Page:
3) No "ideal" waist." The 75-85 mm figure is reasonable, keeping in mind that skis in the middle 70's will feel quicker edge to edge than skis in the middle 80's, and will bite into hardpack easier, but won't have quite as much proficiency in softer snow. At your size, I'd err on the side of narrower rather than wider.


4) I'd go for something in the low 160's as your length. Don't go below you eyebrows or above your hairline. 


5) Don't overthink this. There are a lot of good skis that will work. Lessons and good boots will help you advance - and have fun - more than finding the perfect ski. I'd pay attention to price for a first ski; better to get a well-regarded "new" model from a season or two ago - and there should be these available in your length - than pay top dollar for this year's latest and greatest. Alternatively, you might shop around for a good condition demo, often great bargains, since you'll have your new pair looking like them fairly soon anyway. 

post #8 of 10
Thread Starter 

Thanks to all of you guys for your help. I'm pretty set on the 2012/2013 Magnum 7.6 at $399. These should last me quite some time and hopefully help me progress in a safe fashion.


I'm going to go ahead and order them in the 163 cm length, as opposed to the 156 cm length unless anyone feels strongly that I should get the shorter length. I measured both lengths out relative to myself - 163 cm reaches just slightly above my (receding) hairline, while 156 cm reaches just above the tip of my nose.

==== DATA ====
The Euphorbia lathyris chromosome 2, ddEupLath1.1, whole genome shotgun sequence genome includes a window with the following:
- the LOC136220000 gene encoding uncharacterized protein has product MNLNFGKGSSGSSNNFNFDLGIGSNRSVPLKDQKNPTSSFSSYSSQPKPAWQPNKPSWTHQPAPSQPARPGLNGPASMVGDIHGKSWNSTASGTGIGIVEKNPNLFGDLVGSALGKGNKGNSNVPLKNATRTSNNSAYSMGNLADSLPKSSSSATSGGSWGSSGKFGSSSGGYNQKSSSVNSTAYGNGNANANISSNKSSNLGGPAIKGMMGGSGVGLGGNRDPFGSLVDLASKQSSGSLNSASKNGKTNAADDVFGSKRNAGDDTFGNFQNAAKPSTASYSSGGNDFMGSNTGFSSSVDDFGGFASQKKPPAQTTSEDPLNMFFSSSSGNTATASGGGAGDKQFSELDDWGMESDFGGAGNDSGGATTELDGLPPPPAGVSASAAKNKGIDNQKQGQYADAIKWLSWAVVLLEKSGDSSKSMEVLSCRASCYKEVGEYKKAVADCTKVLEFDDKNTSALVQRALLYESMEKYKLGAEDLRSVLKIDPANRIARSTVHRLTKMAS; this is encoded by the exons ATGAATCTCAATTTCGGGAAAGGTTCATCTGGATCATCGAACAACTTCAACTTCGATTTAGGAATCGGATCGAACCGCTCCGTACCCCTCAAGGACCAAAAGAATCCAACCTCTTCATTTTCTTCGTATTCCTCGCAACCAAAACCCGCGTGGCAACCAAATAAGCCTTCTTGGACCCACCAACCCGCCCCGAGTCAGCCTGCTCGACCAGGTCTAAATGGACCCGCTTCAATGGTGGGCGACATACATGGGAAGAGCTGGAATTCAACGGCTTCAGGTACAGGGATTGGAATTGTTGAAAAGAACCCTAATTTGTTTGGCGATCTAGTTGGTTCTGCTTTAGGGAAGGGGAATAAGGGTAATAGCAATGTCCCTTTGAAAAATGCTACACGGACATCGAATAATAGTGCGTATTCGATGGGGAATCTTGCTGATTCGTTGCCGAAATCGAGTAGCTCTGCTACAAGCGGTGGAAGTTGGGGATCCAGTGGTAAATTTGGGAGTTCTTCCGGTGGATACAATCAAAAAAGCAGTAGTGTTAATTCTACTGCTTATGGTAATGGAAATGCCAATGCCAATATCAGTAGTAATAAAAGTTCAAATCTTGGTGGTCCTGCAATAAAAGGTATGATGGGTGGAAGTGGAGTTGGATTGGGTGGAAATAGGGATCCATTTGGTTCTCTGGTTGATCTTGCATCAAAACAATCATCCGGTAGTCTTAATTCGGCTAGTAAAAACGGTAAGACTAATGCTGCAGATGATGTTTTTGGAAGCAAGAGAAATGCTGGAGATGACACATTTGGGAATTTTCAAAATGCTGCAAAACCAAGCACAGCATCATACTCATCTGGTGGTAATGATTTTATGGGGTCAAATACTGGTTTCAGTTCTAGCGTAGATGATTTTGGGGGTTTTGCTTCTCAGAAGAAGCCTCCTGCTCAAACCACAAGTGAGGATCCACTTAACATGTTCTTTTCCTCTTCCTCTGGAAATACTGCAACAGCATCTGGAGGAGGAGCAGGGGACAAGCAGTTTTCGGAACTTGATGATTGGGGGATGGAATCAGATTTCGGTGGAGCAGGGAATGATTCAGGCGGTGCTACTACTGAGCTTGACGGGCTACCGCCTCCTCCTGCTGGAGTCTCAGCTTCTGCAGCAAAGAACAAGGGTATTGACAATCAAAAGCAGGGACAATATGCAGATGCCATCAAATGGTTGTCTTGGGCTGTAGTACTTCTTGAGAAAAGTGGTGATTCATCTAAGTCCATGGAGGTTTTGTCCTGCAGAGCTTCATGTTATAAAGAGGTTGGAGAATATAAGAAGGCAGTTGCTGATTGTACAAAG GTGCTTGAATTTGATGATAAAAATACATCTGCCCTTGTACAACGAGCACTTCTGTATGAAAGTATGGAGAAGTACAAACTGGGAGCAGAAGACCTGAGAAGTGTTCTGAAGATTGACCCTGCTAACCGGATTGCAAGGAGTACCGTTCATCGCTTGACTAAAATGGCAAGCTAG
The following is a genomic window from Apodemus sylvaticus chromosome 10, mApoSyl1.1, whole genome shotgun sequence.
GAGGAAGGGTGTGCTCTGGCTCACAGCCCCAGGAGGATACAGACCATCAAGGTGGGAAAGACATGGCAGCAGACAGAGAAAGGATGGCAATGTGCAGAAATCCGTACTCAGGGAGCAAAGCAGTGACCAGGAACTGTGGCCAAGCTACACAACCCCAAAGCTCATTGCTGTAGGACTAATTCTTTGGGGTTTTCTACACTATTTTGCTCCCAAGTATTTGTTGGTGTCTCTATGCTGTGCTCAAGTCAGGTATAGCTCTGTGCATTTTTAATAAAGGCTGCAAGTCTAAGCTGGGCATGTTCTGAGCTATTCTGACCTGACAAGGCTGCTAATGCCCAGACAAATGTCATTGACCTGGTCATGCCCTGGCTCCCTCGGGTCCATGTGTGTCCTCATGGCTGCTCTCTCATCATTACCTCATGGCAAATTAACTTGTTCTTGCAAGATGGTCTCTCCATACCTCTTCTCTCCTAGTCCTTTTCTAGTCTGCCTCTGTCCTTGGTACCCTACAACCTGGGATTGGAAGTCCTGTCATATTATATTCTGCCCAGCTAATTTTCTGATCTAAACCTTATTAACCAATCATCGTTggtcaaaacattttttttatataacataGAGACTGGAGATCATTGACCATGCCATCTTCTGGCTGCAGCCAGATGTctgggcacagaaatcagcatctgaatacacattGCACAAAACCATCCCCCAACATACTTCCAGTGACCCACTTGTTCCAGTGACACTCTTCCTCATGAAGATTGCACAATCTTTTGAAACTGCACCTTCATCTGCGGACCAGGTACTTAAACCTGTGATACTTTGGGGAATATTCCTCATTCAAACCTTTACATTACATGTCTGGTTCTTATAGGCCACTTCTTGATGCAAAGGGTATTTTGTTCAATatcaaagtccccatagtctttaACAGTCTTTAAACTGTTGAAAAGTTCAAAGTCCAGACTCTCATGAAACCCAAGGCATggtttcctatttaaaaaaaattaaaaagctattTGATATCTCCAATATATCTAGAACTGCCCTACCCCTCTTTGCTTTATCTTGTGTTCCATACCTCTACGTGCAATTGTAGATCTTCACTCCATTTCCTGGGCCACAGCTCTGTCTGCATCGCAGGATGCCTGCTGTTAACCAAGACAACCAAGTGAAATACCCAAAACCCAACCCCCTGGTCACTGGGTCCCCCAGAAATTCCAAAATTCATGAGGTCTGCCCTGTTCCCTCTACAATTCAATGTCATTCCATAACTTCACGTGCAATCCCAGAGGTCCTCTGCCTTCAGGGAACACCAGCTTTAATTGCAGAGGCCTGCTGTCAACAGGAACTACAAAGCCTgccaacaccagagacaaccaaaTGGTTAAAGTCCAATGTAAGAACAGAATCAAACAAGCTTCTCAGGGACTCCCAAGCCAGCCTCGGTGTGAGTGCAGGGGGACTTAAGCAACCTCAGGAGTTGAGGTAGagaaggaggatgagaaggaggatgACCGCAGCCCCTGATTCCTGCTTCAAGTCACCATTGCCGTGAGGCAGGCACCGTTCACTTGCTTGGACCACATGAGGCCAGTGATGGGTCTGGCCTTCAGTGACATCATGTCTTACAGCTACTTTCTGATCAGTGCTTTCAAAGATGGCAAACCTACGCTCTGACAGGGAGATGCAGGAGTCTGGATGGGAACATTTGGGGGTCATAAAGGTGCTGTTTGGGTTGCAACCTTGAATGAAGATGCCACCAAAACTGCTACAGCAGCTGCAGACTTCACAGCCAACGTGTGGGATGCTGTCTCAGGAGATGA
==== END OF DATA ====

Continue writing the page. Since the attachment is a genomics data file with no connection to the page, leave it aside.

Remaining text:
post #9 of 10

Nice choice, excellent ski to grow with, definitely the 163. 

post #10 of 10
I agree that 75 to 85 is a good waist for normal piste skiing in the north east. You may find sticking closer to 80 is easier to get on and stay edge, at the expense of not being as "quick" edge to edge. But i think it will make improving a little more fun. When you get aggressive, waist will go down, but let that work itself out.

As far as length, you are very correct. If it's rockered, it's going to ski shorter. I don't like rockered skis for the north east, but I don't get off the trail much- but they do serve a purpose. My wife skis rockered and full cambered skis, and her first set of rockered skis she was very disappointed with only because she went a size too short.

Demo. Demo. Demo. Find a mountain that offers demos, not rentals. Pay the 30-40 bucks if they have skis you may be interested in, and ask if they will let you exchange size and models throughout the day - most all do. I wouldn't buy skis anymore without demoing. You may find something you love that you never considered. Specs can only say so much. Skis really do all ski differently these days. It's great.